Cannabis plants grow in the greenhouse at a medical marijuana cultivation...

Cannabis plants grow in the greenhouse at a medical marijuana cultivation facility, August 19, 2016 in Johnstown, New York. Credit: Getty Images/Drew Angerer

Two publicly traded Long Island companies have joined forces to pursue the cannabis greenhouse market.

One of companies, Power REIT, a real estate investment trust, in recent months has acquired properties in Colorado, Oklahoma, Maine and Michigan to be used in marijuana cultivation.

The other, Millennium Investment & Acquisition Co. Inc., has initiated cannabis cultivation operations at two of the Power REIT sites in Colorado and Oklahoma with plans for further expansion.

Both companies share the same address in Old Bethpage and the same chairman and chief executive, David H. Lesser.

Lesser said that many cannabis growers use warehouses and other indoor sites that require expensive grow lights and heating and ventilation equipment.

"To me, the clear sustainable business solution is to grow in a greenhouse," he said. "It costs less to operate. You're able to produce at a lower cost per pound."

Lesser said that he expects the price of cannabis to decline as legalization proponents make progress and supply expands. To reflect that expectation, he said, Power REIT signs tenants to front-loaded leases with higher rents in the early years.

"We think that's a smarter structure," Lesser said.

Although New York, Colorado and other states have legalized recreational marijuana use, the drug remains illegal under federal law.

Those federal prohibitions make most U.S. banks, as regulated financial institutions, loathe to provide loans and other services to cannabis companies.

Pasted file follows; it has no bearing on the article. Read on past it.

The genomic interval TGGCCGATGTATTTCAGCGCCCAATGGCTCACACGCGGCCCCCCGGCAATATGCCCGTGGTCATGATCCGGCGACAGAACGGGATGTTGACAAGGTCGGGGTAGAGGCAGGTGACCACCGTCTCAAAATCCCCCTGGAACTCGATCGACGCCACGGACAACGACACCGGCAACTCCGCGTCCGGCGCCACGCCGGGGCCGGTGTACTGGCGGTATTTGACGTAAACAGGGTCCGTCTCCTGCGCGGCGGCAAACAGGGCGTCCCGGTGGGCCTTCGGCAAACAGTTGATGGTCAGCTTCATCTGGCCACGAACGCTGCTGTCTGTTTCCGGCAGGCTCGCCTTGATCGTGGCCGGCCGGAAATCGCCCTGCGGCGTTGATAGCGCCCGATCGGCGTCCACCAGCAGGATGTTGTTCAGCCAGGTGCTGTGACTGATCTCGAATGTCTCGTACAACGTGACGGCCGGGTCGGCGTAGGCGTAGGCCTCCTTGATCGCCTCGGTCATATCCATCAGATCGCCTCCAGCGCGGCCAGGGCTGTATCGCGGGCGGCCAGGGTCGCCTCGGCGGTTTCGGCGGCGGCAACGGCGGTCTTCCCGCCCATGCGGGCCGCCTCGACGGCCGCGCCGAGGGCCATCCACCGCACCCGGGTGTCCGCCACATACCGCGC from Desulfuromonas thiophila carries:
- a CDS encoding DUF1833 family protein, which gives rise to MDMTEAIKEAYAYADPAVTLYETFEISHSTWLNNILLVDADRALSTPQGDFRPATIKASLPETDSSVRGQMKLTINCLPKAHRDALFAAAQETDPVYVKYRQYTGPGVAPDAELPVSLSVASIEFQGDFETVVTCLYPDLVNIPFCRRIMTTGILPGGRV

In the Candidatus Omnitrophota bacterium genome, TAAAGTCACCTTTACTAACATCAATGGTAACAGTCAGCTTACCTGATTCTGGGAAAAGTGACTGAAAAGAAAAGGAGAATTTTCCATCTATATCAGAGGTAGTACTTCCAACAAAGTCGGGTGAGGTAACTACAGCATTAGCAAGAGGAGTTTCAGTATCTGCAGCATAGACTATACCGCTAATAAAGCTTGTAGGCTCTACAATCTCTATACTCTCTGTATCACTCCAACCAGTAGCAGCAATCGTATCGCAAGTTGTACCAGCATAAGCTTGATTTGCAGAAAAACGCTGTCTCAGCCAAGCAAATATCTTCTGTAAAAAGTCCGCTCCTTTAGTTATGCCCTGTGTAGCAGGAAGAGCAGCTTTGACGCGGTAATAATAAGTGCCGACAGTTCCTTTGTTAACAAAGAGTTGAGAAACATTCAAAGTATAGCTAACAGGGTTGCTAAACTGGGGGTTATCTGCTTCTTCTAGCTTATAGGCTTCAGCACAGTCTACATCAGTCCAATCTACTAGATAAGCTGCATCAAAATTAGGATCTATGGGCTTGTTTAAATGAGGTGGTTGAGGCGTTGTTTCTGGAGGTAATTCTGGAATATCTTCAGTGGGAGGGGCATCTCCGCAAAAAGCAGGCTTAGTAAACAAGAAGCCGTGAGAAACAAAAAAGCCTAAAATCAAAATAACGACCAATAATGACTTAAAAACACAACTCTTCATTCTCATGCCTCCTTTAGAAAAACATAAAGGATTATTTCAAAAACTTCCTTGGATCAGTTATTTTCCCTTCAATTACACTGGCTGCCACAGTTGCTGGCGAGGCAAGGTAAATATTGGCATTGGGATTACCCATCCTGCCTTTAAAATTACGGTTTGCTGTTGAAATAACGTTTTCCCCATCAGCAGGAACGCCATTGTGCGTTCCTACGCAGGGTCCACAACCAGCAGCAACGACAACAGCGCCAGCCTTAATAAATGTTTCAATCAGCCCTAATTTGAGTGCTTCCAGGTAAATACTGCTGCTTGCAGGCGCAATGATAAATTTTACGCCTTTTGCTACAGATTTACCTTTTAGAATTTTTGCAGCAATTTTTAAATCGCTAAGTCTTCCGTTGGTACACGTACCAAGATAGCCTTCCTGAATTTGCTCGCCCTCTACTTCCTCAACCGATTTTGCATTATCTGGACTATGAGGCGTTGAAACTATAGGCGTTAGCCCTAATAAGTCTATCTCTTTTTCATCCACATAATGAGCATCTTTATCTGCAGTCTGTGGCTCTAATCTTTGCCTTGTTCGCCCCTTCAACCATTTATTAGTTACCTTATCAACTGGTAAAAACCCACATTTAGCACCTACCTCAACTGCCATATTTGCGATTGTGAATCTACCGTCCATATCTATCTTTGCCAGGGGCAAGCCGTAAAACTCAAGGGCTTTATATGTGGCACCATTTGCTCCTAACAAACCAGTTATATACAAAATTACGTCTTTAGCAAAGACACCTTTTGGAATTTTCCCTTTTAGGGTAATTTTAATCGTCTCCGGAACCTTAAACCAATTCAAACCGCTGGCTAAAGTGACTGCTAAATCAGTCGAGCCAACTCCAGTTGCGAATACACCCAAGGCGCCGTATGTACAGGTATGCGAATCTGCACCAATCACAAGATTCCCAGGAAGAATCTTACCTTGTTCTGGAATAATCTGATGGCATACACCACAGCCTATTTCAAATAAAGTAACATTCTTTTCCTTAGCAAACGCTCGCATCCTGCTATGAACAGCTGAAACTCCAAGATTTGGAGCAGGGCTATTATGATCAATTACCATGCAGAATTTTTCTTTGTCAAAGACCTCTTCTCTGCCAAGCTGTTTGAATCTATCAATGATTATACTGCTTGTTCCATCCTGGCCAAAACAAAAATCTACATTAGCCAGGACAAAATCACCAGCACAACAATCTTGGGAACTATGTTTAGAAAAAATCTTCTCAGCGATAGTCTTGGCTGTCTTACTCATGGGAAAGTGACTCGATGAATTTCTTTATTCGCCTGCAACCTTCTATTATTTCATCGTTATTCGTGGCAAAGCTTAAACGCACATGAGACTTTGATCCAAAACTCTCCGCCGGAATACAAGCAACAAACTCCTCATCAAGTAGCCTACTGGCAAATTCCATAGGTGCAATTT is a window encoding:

Millennium said in a statement that the "inefficient availability of capital" in the cannabis industry "presents an opportunity."

The company said its "strategic affiliation" with Power REIT, which finances greenhouse operations, provides ready access to capital for its cultivation business.

REITs own, manage or finance income producing properties and pass through at least 90% of their taxable income to shareholders.

Alon Y. Kapen, a securities lawyer at Uniondale-based Farrell Fritz P.C., said the liberalization of state marijuana laws has created an opening for the companies.

"It's probably a positive move for shareholders," he said.

Power REIT began investing in greenhouse agriculture in July 2019 with the purchase of a site in Colorado. The company continues with its previous businesses of leasing railroad lines to Norfolk Southern Corp. and leasing land used for utilities' solar farms.

Among Power REIT's recent cannabis deals:

  • In May, Power REIT agreed to acquire a 66-acre property with a 522,530-square-foot greenhouse that the company said "will be Michigan's largest greenhouse cannabis cultivation and processing facility" for about $18.5 million.
  • Also in May, Power REIT announced it had acquired a 35-acre property in Walsenburg, Colorado, in a $3.9 million deal. Plans call for the company to increase greenhouse space to about 102,800 square feet. Millennium affiliate Walsenburg Cannabis LLC will grow cannabis at the site under a 20-year lease.
  • In June, the company acquired a 9.35-acre property in Vinita, Oklahoma, for $2.65 million from "an undercapitalized operator." The deal calls for Power REIT to fund the renovation of 3,000 square feet of office space, 40,000 square feet of greenhouse space and 100,000 square feet of outdoor growing area. Vinita Cannabis LLC, majority owned by Millennium, will cultivate cannabis at the facility under a 20-year lease.

Lesser said he is continuing to assess opportunities for additional deals in states that have legalized medical or recreational cannabis.

"We're looking at a bunch of states," he said.

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